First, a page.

Sports

Louisville women try to steady for perfect storm

ST. LOUIS — Perfection awaits.

UConn stands on the doorstep of the third undefeated season in school history and just the fifth ever in women's Division I basketball. All that stands in the Huskies' way is Big East rival Louisville — a team they routed twice this season.

Connecticut Coach Geno Auriemma insists he's worried, even though the Huskies beat the Cardinals by 28 points in the regular season and 39 in the Big East title game.

"It's way too much familiarity for both teams," the Hall of Fame coach said. "A lot more than you'd like to have this time of year."

Auriemma has seen a big difference in the Cardinals from the team UConn dismantled in the conference championship a month ago.

"What we did in the second game, I don't think it has any effect on today," he said. "Different environment. Different day. Different attitudes among the players."

Louisville, which is looking to become the fourth team to knock off three No. 1 seeds on its way to a title, will have to have a new game plan against Connecticut. Second-year coach Jeff Walz was hard-pressed to find a weakness with the Huskies last time out.

"I think I saw their manager drop a bottle of water," he said laughing. "That's the scary thing about them. They've got three of the top 10 players in the country. Then you've got Tiffany Hayes, who's shooting the ball extremely well. We're going to have to try and control the tempo of the game."

Walz said that his team can't afford a similar start to the one they had in the semifinal game when the Cardinals missed their first 13 shots before rallying to beat Oklahoma.

"If we come out and play the first five minutes the same way (Tuesday) night, instead of losing 11-0, it's 25-0."

The Cardinals say they feel no pressure, though, and Walz likens his undersized, overachieving team to the lovable Bad News Bears.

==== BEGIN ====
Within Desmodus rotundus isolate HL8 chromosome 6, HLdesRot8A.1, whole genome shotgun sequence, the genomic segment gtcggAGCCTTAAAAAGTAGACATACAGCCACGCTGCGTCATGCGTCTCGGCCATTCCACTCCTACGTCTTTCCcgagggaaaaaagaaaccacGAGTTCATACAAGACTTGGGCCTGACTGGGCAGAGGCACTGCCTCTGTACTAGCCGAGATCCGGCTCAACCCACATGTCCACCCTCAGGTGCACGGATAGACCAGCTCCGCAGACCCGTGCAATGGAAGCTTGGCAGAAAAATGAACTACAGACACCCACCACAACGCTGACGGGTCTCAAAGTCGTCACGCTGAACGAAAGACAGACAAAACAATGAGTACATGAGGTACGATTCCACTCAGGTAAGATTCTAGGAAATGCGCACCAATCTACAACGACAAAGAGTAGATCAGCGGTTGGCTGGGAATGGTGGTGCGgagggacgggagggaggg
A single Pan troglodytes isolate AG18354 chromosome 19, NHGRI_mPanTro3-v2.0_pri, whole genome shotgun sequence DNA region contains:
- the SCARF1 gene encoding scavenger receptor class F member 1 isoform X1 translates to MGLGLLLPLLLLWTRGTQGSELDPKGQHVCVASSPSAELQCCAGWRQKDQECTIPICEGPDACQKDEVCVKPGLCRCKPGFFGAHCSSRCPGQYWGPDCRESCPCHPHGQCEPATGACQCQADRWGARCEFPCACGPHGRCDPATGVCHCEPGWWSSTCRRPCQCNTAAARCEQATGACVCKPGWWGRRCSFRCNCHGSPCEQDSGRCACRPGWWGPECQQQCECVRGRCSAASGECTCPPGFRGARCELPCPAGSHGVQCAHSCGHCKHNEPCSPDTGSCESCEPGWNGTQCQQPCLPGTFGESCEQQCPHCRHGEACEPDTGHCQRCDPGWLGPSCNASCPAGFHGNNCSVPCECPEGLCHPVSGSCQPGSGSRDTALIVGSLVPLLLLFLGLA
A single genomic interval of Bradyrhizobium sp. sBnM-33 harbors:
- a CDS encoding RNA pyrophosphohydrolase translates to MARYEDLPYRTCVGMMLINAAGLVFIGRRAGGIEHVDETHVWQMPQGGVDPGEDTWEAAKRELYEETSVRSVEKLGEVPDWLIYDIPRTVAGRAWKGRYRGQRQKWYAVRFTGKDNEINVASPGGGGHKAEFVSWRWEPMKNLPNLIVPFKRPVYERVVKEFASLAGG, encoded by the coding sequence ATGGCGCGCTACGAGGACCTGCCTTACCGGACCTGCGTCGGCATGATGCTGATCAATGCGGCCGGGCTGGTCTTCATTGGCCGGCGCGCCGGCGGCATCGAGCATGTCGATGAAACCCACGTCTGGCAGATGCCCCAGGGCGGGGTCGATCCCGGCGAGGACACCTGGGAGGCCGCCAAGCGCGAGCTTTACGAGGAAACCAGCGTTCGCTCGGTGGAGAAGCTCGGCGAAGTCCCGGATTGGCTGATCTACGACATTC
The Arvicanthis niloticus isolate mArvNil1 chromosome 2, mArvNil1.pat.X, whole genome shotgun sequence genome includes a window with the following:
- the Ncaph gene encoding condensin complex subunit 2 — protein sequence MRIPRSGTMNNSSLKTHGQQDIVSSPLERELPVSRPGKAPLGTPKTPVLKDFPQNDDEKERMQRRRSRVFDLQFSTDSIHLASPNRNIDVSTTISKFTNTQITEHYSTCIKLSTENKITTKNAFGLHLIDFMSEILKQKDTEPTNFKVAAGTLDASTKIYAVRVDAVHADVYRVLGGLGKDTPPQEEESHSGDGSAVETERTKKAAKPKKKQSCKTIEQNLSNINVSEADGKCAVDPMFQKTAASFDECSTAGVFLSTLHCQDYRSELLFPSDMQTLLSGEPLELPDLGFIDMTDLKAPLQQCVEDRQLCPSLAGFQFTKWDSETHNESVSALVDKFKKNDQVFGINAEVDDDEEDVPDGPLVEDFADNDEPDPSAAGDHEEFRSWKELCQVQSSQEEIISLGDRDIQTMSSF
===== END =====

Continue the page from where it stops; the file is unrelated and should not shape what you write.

"We might not have been the most talented team on the floor the last few games. We've been the tougher team and the team with more heart," he said. "We have a group of players here that are buying into a system and buying into a role."

Like the fictional Bears, the Cardinals relish the role of being the underdog.

Louisville players want the media "to keep saying the other team's going to win," star Angel McCoughtry said. "I hope they wish Connecticut wins. ... That's what we've been thriving off of, so we don't want that to change."

While it's the Cardinals' first appearance in the title game, the Huskies are vying for their sixth national championship and first since 2004. UConn was suffering through its longest "drought" since first winning in 1995. Expectations are so high back home, that it was like the UConn program had fallen off a cliff, Auriemma said.

In some ways, the struggles only make this title game sweeter, he said.

"It's one of those validating things where no matter how many times you've been in you always wonder if there's a next time," Auriemma said. "Sometimes it takes those couple of years off where it makes you go 'Wow, this is a big deal.' When you start to think it's not a big deal, you need to get out of it."

Auriemma has never lost a championship game but, as Louisville guard Deseree Byrd was quick to point out, neither has Walz, who was an assistant on Maryland's 2006 title team.

Connecticut has run through its opponents this season by 31 points a game. No one has come within single digits, and the Huskies are poised to become the first team ever — men's or women's — to finish the season unbeaten with every win coming by double figures.

A victory would put this group in the same class as UConn's other unbeaten teams in 1995 and 2002. Besides Connecticut, only Tennessee and Texas have run through a season undefeated.

No matter who wins the title game on Tuesday night, the Big East is guaranteed to be the first conference ever to sweep the NCAA and WNIT championships in the same season.

South Florida topped Kansas 75-71 on Saturday to win the WNIT, which began in 1998.

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